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. Last Updated: 07/27/2016

Hunting With Kalashnikov

In November, I went hunting for moose with the Russian equivalent of Japan's Sony or America's Coca-Cola. It's a story I think I shall want to tell my grandchildren. I went hunting with Kalashnikov.


Kalashnikov, I should say at once, is neither a brand-name nor a fizzy drink. He's a man: a small man, now aged 74, with gray hair combed in a precise quiff over his forehead; an upright bearing; pale blue, almost colorless eyes; and a watchfulness and air of separation that comes either from his deafness, or from the fact that he was (more or less) a state secret for more than 50 years.


He lives in a three-room apartment just off the main street of Izhevsk, a city of 635,000 people in the foothills of the central Urals. He has a small car, with a driver, and a small wooden dacha outside the city, where he spends weekends, often working at a lathe in the garage. He is the most successful weapons designer in history, but he cannot afford to travel much, or even take the plane to Moscow. His last payment for author's rights to the 70 million weapons produced from his designs in 15 countries was for 41 1/2 rubles: about four U.S. cents at the then-prevailing rate of exchange.


Mikhail Timofeyevich Kalashnikov is someone in a unique situation. For the wheel of Russian history has turned, and in doing so has undermined all the certainties that used to sustain him. His first masterpiece -- the AK (Avtomat Kalashnikova) 47 -- was produced when he was still a sergeant, recently invalided out of the Tank Corps, and obsessed, after the death of many friends, with the superiority of German weaponry.


He had no more than a high-school education. But from this first extraordinary success -- through the AK70, the AKM and the PKS series of machine guns -- he gladly served his country, as a konstruktor in a closed city.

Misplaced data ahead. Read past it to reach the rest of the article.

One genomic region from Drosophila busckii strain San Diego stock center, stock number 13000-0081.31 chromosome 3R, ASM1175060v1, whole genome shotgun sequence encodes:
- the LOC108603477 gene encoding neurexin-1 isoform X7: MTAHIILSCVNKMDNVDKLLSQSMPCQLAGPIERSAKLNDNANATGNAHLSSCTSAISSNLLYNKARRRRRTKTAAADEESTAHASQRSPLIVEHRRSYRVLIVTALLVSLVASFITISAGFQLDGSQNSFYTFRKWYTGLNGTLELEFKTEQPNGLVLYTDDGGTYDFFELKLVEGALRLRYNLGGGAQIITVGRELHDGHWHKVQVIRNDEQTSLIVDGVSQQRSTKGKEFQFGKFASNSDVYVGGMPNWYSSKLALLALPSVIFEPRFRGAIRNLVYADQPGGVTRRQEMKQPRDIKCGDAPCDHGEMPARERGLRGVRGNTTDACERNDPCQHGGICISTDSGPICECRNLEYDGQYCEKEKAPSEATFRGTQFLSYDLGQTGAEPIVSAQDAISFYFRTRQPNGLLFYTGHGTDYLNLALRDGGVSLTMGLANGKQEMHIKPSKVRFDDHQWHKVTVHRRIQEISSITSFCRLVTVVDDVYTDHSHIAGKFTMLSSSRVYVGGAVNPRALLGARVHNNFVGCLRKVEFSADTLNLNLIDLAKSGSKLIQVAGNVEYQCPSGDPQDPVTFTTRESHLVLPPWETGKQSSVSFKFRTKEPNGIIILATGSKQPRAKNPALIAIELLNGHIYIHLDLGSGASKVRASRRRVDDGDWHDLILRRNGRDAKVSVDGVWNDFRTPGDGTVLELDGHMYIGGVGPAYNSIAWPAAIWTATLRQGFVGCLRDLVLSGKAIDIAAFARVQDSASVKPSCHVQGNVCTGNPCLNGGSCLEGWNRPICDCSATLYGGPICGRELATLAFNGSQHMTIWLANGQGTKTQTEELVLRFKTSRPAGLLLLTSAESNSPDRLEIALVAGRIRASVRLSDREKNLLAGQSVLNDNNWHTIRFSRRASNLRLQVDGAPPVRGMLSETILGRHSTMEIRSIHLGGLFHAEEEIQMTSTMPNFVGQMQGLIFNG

Now, though, the country that he worked for has ceased to exist, and the veil of secrecy that once shrouded him has been lifted. So now he has to confront not only the fact that his name is a household word from China to Nicaragua, but also the fact that his products -- with their immediately recognizable banana-shaped magazines -- are the grim stars of every single evening news broadcast.


Until just a few years ago, of course, he was the personification of the Cold War. More than any other man, perhaps, he made come true Mao's dictum about power growing out of the barrel of a gun. As instruments of state policy, his weapons enabled peasant armies; they democratized death-dealing. So ubiquitous, so mythical, so powerful did they become that today they are preferred, not only by "liberation" armies and "freedom" movements, but by the Mafia in Calabria and the street gangs in Los Angeles, by both sides in Bosnia and Northern Ireland -- and even on the streets of Moscow, where parliament and government supporters fought it out with Kalashnikovs last October.


It is not easy then, in these revisionist times, being Kalashnikov. For all this is a long way from his humble beginnings: a remote village in Siberia and a job on the local railway. Now his guns are on stamps and statues and in the logo of the Hizbollah. In the Sudan there's even a marching song which goes, roughly speaking, "You're trash, can't get no cash, without your Kalash." His guns are so good, so impervious to extreme conditions and rough handling, that they will last well into the next century.


I thought of all this as we drove in convoy up into the hills outside Izhevsk on a fiercely cold day last November. I thought of it again as we settled into a mountain lodge heated by huge Russian stoves and as we made our first pass for moose along tracks and through sudden clearings. Mikhail Timofeyevich was carrying the prototype of a new hunting weapon he has designed. He said that he sometimes wished now that he had become an agricultural engineer, building tractors and combined harvesters.


But the truth is that, like many others in this country, he is nostalgic for the past, for its security and certainties. With the coming of these new times, the whole meaning of people's lives has changed. Mikhail Timofeyevich may be an extreme case, but he is typical, I think, of a general malaise. It is not easy having to live through times that make villains of those who were heroes, times that have turned the morality upside down. We should remember that there used to be in Russia a genuine patriotism, genuine honor, that were not tawdry things.


I cannot hope that Mikhail Timofeyevich now designs better and bigger weapons. But I hope he enjoys many more years of happy hunting.